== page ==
Dr. Ida Akerman-Tieder: And You Shall Tell Your Children

by Prof. Livia Bitton Jackson

Yom HaShoah, Holocaust Remembrance Day, is followed by Yom Ha’atzmaut – Israel Independence Day. It is a natural progression in Jewish life – in Jewish history: Devastation followed by rebirth.

Dr. Akerman’s life story, And You Shall Tell Your Children, distributed by Urim Publications, is designed to fit these historical parameters, and more. She relates her experiences — tales of death and devastation — as they progress towards the miracles of survival and rebirth. The subtitle of her autobiography, “A Chronicle of Survival: Lessons of Life for Today,” says it all.

For the title of her recollections Dr. Akerman employs a pertinent quotation from the Haggadah, “And you shall tell your children,” with the identical objective: A commandment to relate the past — our people’s slavery in Egypt and the Exodus — as a lesson for the future.

Dr. Akerman was born Ida Tieder, in Berlin, several years before Hitler’s rise to power in Germany. Eventually, the Tieder family, Ida’s parents and two siblings, succeeded in escaping the ever-tightening noose of persecutions in Nazi Germany to Belgium, and then to France.

In touching detail the author relates her parents’ constant concern in trying to protect their children from the lurking danger in a France gradually turning into a Nazi regime. It is a life of ever-present menace for the German Jewish refugees, a life of one escape after another, of hasty retreats from hiding places in cities to hiding places in the countryside.

And yet, through it all, it is a narrative of unwavering faith and determination. Even when, on one fateful day returning from a town where she was sent by her parents on an errand, Ida found the house locked, her parents gone, “rounded up,” her world collapsing, young Ida Tieder internalized the awful disaster and eventually succeeded to persevere.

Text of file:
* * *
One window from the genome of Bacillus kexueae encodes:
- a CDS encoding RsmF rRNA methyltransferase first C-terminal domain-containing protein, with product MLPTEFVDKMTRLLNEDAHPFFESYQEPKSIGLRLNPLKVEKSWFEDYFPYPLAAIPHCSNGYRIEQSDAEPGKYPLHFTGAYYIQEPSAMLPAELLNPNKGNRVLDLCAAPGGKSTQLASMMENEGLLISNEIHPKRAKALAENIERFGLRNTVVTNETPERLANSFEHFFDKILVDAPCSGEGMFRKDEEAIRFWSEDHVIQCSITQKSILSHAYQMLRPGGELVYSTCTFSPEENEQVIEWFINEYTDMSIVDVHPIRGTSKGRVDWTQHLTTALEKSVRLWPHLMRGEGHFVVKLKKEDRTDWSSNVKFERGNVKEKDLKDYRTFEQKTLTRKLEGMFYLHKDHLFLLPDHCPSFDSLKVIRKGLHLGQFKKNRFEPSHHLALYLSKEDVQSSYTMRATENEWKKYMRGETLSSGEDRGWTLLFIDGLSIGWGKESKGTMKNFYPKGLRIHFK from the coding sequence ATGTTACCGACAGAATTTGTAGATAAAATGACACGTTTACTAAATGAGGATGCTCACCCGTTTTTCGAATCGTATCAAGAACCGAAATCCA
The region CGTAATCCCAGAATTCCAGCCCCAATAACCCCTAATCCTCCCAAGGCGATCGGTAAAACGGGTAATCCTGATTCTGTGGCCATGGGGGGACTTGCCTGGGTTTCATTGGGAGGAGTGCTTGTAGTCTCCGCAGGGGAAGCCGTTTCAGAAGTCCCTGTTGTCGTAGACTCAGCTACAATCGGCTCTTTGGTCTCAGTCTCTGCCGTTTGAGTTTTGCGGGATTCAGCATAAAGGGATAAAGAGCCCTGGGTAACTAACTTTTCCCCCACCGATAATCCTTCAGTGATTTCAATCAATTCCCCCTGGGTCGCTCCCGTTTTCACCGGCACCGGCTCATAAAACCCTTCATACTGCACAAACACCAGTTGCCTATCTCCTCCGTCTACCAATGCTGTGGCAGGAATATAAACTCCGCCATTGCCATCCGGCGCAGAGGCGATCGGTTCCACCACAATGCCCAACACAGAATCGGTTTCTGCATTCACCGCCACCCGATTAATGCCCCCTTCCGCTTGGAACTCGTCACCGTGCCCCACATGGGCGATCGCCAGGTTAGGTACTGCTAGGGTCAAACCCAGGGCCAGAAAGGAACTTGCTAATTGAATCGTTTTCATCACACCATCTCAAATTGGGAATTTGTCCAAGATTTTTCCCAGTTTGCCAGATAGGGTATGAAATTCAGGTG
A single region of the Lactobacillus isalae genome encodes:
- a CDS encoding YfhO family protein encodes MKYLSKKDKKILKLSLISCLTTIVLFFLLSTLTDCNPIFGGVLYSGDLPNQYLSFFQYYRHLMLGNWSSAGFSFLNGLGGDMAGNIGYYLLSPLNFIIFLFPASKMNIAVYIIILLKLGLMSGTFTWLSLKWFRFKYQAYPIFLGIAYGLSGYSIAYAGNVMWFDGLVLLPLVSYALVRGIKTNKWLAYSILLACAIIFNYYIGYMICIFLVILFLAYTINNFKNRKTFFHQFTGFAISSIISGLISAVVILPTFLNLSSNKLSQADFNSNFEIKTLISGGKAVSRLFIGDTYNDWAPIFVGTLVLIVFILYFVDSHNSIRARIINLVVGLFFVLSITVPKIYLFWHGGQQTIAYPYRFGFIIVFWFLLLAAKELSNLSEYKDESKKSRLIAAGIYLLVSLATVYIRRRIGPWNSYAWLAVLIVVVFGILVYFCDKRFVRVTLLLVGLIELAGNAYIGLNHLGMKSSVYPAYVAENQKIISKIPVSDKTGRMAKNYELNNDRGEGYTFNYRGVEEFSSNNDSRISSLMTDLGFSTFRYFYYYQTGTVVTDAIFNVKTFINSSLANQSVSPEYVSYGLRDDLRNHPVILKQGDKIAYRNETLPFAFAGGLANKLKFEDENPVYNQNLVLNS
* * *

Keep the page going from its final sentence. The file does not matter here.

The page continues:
She went back to school and by 1948 graduated from the university. Her studies and internship in Paris’ medical institutions culminated in a medical degree and in a hospital position by 1961. She was a doctor at the Faculty of Medicine in Paris in pediatrics and puericulture by 1964. Then she trained in psychotherapy and practiced in the field until she made aliyah in 1990.

By then she was not alone. She was married to Dr. Manfred Akerman, head of the department of nuclear medicine at Foch Hospital in Paris and later at Ichilov Hospital in Tel Aviv. Ida and Manfred’s family includes three children, twenty grandchildren and three great-grandchildren, all of whom live in Israel.

“Myriam, a gynecologist and a psychosomatician, is married and a mother of three sons,” Dr. Ida Akerman relates proudly. “Menahem, a rav and an engineer, teaches Torah at J.C.T. in Jerusalem and is a married father of six,” she goes on. “Eliyahu, a psychologist, and the director of the Psychological Center in Kiryat Arba/Hebron, is the father of eleven,” she concludes with a brilliant smile.

Despite her multifaceted medical career and her literary output – in addition to her autobiography she has published three books of poetry in French – I believe Dr. Akerman’s greatest source of pride is her motherhood.

Indeed, she is a true role model – as a Jewish mother, a professional and a lover of Judaism and Israel whose personal tales of survival are historical lessons for the People of Israel.     

The article from The Jewish Press can be found here.

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